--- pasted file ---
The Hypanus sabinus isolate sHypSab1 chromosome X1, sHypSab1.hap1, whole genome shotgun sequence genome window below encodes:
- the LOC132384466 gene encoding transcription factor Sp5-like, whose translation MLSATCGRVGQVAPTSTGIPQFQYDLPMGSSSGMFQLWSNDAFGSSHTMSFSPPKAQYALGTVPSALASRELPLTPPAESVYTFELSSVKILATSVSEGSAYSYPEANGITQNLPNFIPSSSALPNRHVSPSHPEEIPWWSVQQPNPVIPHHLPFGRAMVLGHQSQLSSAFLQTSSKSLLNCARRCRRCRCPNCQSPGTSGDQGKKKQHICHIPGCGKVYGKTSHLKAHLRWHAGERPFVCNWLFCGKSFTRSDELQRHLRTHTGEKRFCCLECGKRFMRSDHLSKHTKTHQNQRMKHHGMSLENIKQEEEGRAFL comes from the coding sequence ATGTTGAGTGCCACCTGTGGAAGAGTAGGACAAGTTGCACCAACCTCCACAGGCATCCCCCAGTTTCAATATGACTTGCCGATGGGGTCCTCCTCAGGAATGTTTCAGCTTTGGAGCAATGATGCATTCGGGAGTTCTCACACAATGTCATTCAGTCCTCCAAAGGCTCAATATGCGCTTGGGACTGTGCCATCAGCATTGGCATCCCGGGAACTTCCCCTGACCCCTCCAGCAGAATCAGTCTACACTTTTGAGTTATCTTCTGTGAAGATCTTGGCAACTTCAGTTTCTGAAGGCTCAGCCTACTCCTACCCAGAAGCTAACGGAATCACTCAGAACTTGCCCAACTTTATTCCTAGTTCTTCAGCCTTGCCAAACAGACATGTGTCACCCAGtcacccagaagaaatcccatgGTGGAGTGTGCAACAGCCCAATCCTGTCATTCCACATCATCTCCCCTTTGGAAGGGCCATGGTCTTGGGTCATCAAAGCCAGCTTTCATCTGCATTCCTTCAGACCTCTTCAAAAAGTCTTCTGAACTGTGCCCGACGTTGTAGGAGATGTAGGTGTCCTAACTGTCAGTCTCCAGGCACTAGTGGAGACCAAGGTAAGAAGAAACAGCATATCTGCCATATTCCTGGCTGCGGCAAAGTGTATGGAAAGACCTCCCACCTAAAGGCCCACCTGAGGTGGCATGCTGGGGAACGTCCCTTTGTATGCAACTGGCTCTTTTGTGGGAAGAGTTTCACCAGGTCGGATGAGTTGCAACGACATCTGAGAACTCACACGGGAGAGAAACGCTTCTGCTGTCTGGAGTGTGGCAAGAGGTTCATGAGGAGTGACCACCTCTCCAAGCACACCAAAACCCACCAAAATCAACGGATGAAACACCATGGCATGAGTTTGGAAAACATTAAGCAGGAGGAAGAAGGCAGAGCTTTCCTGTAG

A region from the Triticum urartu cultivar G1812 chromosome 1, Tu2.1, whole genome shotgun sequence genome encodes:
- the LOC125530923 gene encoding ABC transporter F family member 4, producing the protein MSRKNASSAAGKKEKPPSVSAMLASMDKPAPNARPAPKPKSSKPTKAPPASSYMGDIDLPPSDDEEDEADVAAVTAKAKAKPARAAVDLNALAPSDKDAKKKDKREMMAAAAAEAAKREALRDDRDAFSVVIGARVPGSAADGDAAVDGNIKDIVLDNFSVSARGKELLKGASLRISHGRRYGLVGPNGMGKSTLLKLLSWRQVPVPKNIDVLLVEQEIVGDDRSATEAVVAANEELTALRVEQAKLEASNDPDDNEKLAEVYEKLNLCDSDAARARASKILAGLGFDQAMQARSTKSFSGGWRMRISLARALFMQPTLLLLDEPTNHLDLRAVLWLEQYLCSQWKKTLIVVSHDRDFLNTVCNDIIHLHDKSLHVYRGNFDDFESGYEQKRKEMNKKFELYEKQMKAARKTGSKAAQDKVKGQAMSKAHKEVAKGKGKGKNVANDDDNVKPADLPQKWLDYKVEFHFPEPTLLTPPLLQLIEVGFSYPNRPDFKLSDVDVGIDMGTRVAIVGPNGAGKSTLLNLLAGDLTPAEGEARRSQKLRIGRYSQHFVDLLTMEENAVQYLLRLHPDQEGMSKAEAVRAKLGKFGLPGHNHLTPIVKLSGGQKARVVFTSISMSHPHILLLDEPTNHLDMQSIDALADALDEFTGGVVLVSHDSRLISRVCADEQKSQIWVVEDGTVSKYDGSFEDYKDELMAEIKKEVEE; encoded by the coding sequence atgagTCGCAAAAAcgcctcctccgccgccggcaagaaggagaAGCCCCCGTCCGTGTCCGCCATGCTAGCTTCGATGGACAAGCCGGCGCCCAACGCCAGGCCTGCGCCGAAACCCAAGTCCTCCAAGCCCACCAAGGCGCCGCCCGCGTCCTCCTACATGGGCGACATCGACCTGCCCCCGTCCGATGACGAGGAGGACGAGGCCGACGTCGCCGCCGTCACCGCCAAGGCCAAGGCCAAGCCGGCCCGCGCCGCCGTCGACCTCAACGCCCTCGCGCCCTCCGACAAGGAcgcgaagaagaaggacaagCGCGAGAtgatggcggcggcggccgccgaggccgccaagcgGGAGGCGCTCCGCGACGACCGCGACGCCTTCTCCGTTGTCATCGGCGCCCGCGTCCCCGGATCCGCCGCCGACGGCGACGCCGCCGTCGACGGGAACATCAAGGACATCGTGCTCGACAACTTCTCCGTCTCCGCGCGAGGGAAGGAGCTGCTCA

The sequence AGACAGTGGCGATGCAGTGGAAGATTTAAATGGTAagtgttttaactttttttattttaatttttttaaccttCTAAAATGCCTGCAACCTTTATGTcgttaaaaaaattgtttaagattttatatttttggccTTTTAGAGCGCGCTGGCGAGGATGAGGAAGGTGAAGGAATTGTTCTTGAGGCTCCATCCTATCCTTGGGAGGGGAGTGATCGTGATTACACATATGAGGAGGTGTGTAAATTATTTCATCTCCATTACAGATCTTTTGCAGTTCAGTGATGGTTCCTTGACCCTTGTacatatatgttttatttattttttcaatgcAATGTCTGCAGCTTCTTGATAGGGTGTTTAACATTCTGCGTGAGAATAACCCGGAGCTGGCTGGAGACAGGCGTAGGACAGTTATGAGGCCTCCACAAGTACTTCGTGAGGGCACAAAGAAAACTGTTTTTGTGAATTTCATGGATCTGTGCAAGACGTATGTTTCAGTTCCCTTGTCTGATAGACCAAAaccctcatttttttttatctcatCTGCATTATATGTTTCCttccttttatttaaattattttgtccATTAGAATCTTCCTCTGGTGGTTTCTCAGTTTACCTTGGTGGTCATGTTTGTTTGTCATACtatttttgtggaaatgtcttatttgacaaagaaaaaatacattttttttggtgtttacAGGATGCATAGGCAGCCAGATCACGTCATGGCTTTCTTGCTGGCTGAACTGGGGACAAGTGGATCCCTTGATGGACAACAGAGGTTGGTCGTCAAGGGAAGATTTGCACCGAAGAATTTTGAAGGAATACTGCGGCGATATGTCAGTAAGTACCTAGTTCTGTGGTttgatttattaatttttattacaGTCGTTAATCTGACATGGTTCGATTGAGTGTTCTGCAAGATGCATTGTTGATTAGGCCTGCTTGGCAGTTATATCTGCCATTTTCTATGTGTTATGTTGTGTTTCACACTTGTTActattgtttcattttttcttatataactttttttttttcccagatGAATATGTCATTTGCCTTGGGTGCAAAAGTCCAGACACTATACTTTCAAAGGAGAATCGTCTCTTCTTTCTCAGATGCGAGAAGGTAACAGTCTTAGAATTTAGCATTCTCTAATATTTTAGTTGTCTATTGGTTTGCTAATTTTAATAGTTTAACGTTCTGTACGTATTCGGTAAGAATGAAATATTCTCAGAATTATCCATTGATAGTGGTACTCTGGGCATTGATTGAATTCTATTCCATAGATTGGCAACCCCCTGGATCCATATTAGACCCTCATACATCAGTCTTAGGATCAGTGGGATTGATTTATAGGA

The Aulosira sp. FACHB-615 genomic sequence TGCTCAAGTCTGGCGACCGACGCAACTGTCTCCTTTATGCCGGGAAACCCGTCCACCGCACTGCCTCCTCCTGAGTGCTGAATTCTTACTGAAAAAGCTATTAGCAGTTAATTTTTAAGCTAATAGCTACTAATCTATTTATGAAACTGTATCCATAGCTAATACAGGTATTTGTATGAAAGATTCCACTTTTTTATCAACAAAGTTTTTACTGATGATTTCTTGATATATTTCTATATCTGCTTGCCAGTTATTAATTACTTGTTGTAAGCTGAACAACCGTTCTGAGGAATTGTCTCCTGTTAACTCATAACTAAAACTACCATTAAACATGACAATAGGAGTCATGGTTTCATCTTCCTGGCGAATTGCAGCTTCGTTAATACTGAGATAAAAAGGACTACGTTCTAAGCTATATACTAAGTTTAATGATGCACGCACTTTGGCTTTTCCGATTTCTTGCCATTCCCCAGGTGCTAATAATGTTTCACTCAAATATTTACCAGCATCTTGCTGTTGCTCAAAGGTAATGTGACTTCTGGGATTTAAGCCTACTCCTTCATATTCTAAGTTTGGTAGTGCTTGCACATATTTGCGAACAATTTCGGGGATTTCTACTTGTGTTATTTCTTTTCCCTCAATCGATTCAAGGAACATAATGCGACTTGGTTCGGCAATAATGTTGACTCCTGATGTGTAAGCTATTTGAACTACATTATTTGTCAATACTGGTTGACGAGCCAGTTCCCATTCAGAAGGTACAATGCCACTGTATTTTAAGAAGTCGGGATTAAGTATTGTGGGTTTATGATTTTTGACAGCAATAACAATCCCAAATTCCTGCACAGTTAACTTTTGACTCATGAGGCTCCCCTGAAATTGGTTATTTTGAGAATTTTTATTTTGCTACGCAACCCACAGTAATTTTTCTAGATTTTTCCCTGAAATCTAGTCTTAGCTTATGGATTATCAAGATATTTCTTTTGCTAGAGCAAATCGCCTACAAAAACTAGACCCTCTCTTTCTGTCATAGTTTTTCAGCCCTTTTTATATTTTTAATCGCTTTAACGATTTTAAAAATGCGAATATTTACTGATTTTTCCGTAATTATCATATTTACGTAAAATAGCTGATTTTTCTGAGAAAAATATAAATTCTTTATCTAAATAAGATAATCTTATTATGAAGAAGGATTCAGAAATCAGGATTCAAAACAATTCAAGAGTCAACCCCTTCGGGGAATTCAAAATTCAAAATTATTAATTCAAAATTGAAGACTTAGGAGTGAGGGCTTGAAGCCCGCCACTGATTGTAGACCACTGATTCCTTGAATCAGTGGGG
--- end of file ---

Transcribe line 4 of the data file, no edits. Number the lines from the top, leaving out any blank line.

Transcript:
- the LOC125530923 gene encoding ABC transporter F family member 4, producing the protein MSRKNASSAAGKKEKPPSVSAMLASMDKPAPNARPAPKPKSSKPTKAPPASSYMGDIDLPPSDDEEDEADVAAVTAKAKAKPARAAVDLNALAPSDKDAKKKDKREMMAAAAAEAAKREALRDDRDAFSVVIGARVPGSAADGDAAVDGNIKDIVLDNFSVSARGKELLKGASLRISHGRRYGLVGPNGMGKSTLLKLLSWRQVPVPKNIDVLLVEQEIVGDDRSATEAVVAANEELTALRVEQAKLEASNDPDDNEKLAEVYEKLNLCDSDAARARASKILAGLGFDQAMQARSTKSFSGGWRMRISLARALFMQPTLLLLDEPTNHLDLRAVLWLEQYLCSQWKKTLIVVSHDRDFLNTVCNDIIHLHDKSLHVYRGNFDDFESGYEQKRKEMNKKFELYEKQMKAARKTGSKAAQDKVKGQAMSKAHKEVAKGKGKGKNVANDDDNVKPADLPQKWLDYKVEFHFPEPTLLTPPLLQLIEVGFSYPNRPDFKLSDVDVGIDMGTRVAIVGPNGAGKSTLLNLLAGDLTPAEGEARRSQKLRIGRYSQHFVDLLTMEENAVQYLLRLHPDQEGMSKAEAVRAKLGKFGLPGHNHLTPIVKLSGGQKARVVFTSISMSHPHILLLDEPTNHLDMQSIDALADALDEFTGGVVLVSHDSRLISRVCADEQKSQIWVVEDGTVSKYDGSFEDYKDELMAEIKKEVEE; encoded by the coding sequence atgagTCGCAAAAAcgcctcctccgccgccggcaagaaggagaAGCCCCCGTCCGTGTCCGCCATGCTAGCTTCGATGGACAAGCCGGCGCCCAACGCCAGGCCTGCGCCGAAACCCAAGTCCTCCAAGCCCACCAAGGCGCCGCCCGCGTCCTCCTACATGGGCGACATCGACCTGCCCCCGTCCGATGACGAGGAGGACGAGGCCGACGTCGCCGCCGTCACCGCCAAGGCCAAGGCCAAGCCGGCCCGCGCCGCCGTCGACCTCAACGCCCTCGCGCCCTCCGACAAGGAcgcgaagaagaaggacaagCGCGAGAtgatggcggcggcggccgccgaggccgccaagcgGGAGGCGCTCCGCGACGACCGCGACGCCTTCTCCGTTGTCATCGGCGCCCGCGTCCCCGGATCCGCCGCCGACGGCGACGCCGCCGTCGACGGGAACATCAAGGACATCGTGCTCGACAACTTCTCCGTCTCCGCGCGAGGGAAGGAGCTGCTCA